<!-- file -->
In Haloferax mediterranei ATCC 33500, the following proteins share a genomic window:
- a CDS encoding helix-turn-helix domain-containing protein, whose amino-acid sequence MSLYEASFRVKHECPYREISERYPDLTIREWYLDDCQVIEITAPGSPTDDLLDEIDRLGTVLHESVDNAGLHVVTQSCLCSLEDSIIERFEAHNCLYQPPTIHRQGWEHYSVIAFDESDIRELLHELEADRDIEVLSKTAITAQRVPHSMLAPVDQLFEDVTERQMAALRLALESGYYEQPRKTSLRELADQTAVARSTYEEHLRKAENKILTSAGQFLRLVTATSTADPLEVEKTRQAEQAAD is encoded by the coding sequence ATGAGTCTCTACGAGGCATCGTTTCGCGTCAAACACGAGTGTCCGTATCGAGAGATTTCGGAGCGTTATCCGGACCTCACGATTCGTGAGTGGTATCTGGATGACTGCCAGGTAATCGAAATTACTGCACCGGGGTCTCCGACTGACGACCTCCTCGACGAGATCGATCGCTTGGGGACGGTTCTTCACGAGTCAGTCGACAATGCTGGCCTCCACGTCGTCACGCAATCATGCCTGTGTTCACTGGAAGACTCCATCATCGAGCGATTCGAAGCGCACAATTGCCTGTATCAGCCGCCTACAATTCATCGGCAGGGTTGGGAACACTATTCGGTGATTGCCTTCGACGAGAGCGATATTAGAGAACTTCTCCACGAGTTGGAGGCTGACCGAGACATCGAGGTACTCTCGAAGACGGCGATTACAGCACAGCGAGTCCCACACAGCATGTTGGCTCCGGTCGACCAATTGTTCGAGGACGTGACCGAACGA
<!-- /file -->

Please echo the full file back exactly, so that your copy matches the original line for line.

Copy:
In Haloferax mediterranei ATCC 33500, the following proteins share a genomic window:
- a CDS encoding helix-turn-helix domain-containing protein, whose amino-acid sequence MSLYEASFRVKHECPYREISERYPDLTIREWYLDDCQVIEITAPGSPTDDLLDEIDRLGTVLHESVDNAGLHVVTQSCLCSLEDSIIERFEAHNCLYQPPTIHRQGWEHYSVIAFDESDIRELLHELEADRDIEVLSKTAITAQRVPHSMLAPVDQLFEDVTERQMAALRLALESGYYEQPRKTSLRELADQTAVARSTYEEHLRKAENKILTSAGQFLRLVTATSTADPLEVEKTRQAEQAAD is encoded by the coding sequence ATGAGTCTCTACGAGGCATCGTTTCGCGTCAAACACGAGTGTCCGTATCGAGAGATTTCGGAGCGTTATCCGGACCTCACGATTCGTGAGTGGTATCTGGATGACTGCCAGGTAATCGAAATTACTGCACCGGGGTCTCCGACTGACGACCTCCTCGACGAGATCGATCGCTTGGGGACGGTTCTTCACGAGTCAGTCGACAATGCTGGCCTCCACGTCGTCACGCAATCATGCCTGTGTTCACTGGAAGACTCCATCATCGAGCGATTCGAAGCGCACAATTGCCTGTATCAGCCGCCTACAATTCATCGGCAGGGTTGGGAACACTATTCGGTGATTGCCTTCGACGAGAGCGATATTAGAGAACTTCTCCACGAGTTGGAGGCTGACCGAGACATCGAGGTACTCTCGAAGACGGCGATTACAGCACAGCGAGTCCCACACAGCATGTTGGCTCCGGTCGACCAATTGTTCGAGGACGTGACCGAACGA